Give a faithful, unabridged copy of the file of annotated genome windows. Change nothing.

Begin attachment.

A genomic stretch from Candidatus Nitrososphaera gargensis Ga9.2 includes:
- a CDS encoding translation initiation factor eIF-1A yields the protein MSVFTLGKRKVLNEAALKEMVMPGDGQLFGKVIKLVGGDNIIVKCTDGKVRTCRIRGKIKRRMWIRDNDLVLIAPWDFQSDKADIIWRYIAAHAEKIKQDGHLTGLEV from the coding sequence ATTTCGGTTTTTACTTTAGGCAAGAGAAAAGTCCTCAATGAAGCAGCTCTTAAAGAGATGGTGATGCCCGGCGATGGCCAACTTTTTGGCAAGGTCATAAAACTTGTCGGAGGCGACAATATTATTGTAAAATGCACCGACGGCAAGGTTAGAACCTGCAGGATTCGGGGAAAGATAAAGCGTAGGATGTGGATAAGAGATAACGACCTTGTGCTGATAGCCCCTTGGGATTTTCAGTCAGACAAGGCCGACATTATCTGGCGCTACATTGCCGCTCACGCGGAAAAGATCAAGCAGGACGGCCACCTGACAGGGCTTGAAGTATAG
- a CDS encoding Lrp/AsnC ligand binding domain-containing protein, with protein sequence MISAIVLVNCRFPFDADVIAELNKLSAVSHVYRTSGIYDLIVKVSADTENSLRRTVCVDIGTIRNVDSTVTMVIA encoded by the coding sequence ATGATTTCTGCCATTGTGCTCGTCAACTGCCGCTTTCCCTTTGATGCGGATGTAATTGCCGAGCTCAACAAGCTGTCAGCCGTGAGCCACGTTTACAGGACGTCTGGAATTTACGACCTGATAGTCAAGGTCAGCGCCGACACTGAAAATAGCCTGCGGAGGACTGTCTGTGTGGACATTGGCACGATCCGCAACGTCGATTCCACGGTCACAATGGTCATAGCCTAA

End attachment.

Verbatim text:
A genomic stretch from Candidatus Nitrososphaera gargensis Ga9.2 includes:
- a CDS encoding translation initiation factor eIF-1A yields the protein MSVFTLGKRKVLNEAALKEMVMPGDGQLFGKVIKLVGGDNIIVKCTDGKVRTCRIRGKIKRRMWIRDNDLVLIAPWDFQSDKADIIWRYIAAHAEKIKQDGHLTGLEV from the coding sequence ATTTCGGTTTTTACTTTAGGCAAGAGAAAAGTCCTCAATGAAGCAGCTCTTAAAGAGATGGTGATGCCCGGCGATGGCCAACTTTTTGGCAAGGTCATAAAACTTGTCGGAGGCGACAATATTATTGTAAAATGCACCGACGGCAAGGTTAGAACCTGCAGGATTCGGGGAAAGATAAAGCGTAGGATGTGGATAAGAGATAACGACCTTGTGCTGATAGCCCCTTGGGATTTTCAGTCAGACAAGGCCGACATTATCTGGCGCTACATTGCCGCTCACGCGGAAAAGATCAAGCAGGACGGCCACCTGACAGGGCTTGAAGTATAG
- a CDS encoding Lrp/AsnC ligand binding domain-containing protein, with protein sequence MISAIVLVNCRFPFDADVIAELNKLSAVSHVYRTSGIYDLIVKVSADTENSLRRTVCVDIGTIRNVDSTVTMVIA encoded by the coding sequence ATGATTTCTGCCATTGTGCTCGTCAACTGCCGCTTTCCCTTTGATGCGGATGTAATTGCCGAGCTCAACAAGCTGTCAGCCGTGAGCCACGTTTACAGGACGTCTGGAATTTACGACCTGATAGTCAAGGTCAGCGCCGACACTGAAAATAGCCTGCGGAGGACTGTCTGTGTGGACATTGGCACGATCCGCAACGTCGATTCCACGGTCACAATGGTCATAGCCTAA